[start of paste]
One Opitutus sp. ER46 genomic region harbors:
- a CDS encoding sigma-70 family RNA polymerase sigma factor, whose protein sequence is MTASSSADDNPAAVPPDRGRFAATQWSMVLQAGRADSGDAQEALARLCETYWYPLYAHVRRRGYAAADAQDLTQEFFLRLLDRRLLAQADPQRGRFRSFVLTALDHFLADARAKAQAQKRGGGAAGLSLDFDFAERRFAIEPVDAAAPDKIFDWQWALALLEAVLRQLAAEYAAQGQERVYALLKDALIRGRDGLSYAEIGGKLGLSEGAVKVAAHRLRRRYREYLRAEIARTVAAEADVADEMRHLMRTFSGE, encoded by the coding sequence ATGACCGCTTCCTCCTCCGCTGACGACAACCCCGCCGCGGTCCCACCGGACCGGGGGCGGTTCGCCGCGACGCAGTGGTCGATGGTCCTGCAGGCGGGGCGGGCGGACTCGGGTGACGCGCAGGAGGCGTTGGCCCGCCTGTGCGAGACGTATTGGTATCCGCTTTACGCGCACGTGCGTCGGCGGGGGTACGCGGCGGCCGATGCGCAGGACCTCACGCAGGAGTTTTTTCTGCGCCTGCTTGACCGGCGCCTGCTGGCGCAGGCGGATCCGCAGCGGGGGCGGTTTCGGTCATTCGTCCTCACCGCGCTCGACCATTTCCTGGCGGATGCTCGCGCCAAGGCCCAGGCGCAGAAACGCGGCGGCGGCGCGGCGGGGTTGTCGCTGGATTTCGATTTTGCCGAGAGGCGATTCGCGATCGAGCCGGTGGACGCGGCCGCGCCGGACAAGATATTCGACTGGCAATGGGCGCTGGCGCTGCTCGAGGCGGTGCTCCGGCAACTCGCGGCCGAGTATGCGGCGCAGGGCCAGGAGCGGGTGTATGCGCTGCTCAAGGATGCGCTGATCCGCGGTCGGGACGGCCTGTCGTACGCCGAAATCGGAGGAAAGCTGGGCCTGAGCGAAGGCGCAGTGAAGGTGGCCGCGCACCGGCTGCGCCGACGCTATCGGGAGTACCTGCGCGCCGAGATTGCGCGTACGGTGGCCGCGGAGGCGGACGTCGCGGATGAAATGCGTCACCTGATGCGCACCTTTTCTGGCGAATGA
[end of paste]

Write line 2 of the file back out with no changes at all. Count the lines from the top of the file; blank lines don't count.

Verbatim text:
- a CDS encoding sigma-70 family RNA polymerase sigma factor, whose protein sequence is MTASSSADDNPAAVPPDRGRFAATQWSMVLQAGRADSGDAQEALARLCETYWYPLYAHVRRRGYAAADAQDLTQEFFLRLLDRRLLAQADPQRGRFRSFVLTALDHFLADARAKAQAQKRGGGAAGLSLDFDFAERRFAIEPVDAAAPDKIFDWQWALALLEAVLRQLAAEYAAQGQERVYALLKDALIRGRDGLSYAEIGGKLGLSEGAVKVAAHRLRRRYREYLRAEIARTVAAEADVADEMRHLMRTFSGE, encoded by the coding sequence ATGACCGCTTCCTCCTCCGCTGACGACAACCCCGCCGCGGTCCCACCGGACCGGGGGCGGTTCGCCGCGACGCAGTGGTCGATGGTCCTGCAGGCGGGGCGGGCGGACTCGGGTGACGCGCAGGAGGCGTTGGCCCGCCTGTGCGAGACGTATTGGTATCCGCTTTACGCGCACGTGCGTCGGCGGGGGTACGCGGCGGCCGATGCGCAGGACCTCACGCAGGAGTTTTTTCTGCGCCTGCTTGACCGGCGCCTGCTGGCGCAGGCGGATCCGCAGCGGGGGCGGTTTCGGTCATTCGTCCTCACCGCGCTCGACCATTTCCTGGCGGATGCTCGCGCCAAGGCCCAGGCGCAGAAACGCGGCGGCGGCGCGGCGGGGTTGTCGCTGGATTTCGATTTTGCCGAGAGGCGATTCGCGATCGAGCCGGTGGACGCGGCCGCGCCGGACAAGATATTCGACTGGCAATGGGCGCTGGCGCTGCTCGAGGCGGTGCTCCGGCAACTCGCGGCCGAGTATGCGGCGCAGGGCCAGGAGCGGGTGTATGCGCTGCTCAAGGATGCGCTGATCCGCGGTCGGGACGGCCTGTCGTACGCCGAAATCGGAGGAAAGCTGGGCCTGAGCGAAGGCGCAGTGAAGGTGGCCGCGCACCGGCTGCGCCGACGCTATCGGGAGTACCTGCGCGCCGAGATTGCGCGTACGGTGGCCGCGGAGGCGGACGTCGCGGATGAAATGCGTCACCTGATGCGCACCTTTTCTGGCGAATGA